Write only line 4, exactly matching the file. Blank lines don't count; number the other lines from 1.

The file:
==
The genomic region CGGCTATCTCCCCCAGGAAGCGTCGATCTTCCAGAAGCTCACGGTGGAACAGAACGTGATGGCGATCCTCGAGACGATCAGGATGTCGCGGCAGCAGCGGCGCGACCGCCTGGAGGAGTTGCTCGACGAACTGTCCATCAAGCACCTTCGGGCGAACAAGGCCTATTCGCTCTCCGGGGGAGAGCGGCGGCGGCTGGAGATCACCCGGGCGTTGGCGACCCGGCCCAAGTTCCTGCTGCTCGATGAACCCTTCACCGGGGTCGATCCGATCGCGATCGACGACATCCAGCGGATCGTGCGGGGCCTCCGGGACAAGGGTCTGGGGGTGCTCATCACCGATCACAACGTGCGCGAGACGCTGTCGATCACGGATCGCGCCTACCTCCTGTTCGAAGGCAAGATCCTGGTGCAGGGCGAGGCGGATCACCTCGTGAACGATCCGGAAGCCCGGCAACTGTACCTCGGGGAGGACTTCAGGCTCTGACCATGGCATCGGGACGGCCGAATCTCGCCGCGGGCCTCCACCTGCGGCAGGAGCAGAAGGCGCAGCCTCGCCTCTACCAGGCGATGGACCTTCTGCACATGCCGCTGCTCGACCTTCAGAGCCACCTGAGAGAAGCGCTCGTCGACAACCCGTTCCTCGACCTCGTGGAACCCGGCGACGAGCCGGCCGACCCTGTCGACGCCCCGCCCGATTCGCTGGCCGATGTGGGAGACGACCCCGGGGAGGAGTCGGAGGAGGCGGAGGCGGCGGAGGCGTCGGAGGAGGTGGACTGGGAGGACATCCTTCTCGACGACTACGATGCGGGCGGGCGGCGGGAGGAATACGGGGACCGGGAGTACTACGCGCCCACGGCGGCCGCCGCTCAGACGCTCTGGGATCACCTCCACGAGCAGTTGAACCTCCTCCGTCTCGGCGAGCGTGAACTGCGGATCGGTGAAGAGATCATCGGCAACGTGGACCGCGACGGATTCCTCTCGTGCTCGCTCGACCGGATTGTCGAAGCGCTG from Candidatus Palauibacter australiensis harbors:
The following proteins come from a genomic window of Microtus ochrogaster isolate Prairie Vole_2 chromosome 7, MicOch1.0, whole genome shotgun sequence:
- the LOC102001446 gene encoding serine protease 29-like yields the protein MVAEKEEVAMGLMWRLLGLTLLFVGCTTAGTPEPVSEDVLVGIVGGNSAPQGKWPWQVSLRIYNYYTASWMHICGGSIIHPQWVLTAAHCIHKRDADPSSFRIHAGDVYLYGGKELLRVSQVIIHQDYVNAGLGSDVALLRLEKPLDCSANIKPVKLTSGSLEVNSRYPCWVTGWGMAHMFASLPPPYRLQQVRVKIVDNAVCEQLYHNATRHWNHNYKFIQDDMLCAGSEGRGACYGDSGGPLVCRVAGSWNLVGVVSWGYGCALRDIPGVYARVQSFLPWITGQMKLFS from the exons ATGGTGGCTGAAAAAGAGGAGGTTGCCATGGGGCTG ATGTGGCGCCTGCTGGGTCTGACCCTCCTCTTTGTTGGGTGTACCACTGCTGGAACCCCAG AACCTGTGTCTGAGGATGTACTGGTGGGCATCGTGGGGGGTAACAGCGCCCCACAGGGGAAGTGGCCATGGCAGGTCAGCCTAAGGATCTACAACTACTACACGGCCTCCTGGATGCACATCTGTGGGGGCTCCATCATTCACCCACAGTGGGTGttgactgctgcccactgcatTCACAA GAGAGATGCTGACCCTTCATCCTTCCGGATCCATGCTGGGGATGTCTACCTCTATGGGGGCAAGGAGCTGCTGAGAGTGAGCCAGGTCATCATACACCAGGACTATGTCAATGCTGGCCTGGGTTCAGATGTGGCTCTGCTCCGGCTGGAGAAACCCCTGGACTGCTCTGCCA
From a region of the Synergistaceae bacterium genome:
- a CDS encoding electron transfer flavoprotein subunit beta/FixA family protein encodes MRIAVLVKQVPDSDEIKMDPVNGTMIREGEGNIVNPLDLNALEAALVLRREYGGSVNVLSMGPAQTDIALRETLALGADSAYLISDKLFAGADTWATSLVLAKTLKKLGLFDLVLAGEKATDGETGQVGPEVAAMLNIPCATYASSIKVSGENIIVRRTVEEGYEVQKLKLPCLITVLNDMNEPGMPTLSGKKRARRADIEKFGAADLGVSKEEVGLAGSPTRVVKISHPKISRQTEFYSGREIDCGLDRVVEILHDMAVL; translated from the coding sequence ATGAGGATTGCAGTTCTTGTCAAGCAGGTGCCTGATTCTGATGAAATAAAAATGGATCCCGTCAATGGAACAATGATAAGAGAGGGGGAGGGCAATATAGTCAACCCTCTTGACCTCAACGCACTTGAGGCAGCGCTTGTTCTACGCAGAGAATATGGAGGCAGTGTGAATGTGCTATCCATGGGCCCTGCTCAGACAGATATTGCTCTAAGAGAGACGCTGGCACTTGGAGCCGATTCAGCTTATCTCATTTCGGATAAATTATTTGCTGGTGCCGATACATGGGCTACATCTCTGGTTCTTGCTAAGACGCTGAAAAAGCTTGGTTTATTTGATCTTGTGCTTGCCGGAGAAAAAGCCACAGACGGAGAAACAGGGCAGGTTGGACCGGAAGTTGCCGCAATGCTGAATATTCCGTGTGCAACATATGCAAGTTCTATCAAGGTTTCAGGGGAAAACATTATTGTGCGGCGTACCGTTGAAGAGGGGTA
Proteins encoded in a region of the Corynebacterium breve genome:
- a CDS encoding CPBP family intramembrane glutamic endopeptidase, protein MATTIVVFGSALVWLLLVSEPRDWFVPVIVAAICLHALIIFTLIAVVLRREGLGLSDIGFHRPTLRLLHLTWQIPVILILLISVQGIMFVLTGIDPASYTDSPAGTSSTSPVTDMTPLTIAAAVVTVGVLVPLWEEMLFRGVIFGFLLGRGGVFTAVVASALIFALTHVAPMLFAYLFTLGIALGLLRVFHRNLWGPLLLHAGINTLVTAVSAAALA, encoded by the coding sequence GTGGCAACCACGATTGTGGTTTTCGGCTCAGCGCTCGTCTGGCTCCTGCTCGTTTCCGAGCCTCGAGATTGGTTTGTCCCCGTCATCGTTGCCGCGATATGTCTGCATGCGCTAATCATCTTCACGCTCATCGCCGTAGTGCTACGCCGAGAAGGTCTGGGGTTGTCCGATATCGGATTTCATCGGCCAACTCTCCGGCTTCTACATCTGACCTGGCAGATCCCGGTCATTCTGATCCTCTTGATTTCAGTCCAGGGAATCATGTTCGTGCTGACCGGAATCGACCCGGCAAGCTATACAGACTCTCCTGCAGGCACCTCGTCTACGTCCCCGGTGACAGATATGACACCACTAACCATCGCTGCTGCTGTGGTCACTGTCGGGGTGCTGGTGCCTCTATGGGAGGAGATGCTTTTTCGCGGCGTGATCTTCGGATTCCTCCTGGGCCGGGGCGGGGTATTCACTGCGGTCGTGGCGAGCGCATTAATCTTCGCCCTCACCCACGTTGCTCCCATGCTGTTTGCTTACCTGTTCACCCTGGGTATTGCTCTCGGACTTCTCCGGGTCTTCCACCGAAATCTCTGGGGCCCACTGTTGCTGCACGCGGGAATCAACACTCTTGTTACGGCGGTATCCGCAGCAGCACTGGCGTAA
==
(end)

From a region of the Synergistaceae bacterium genome: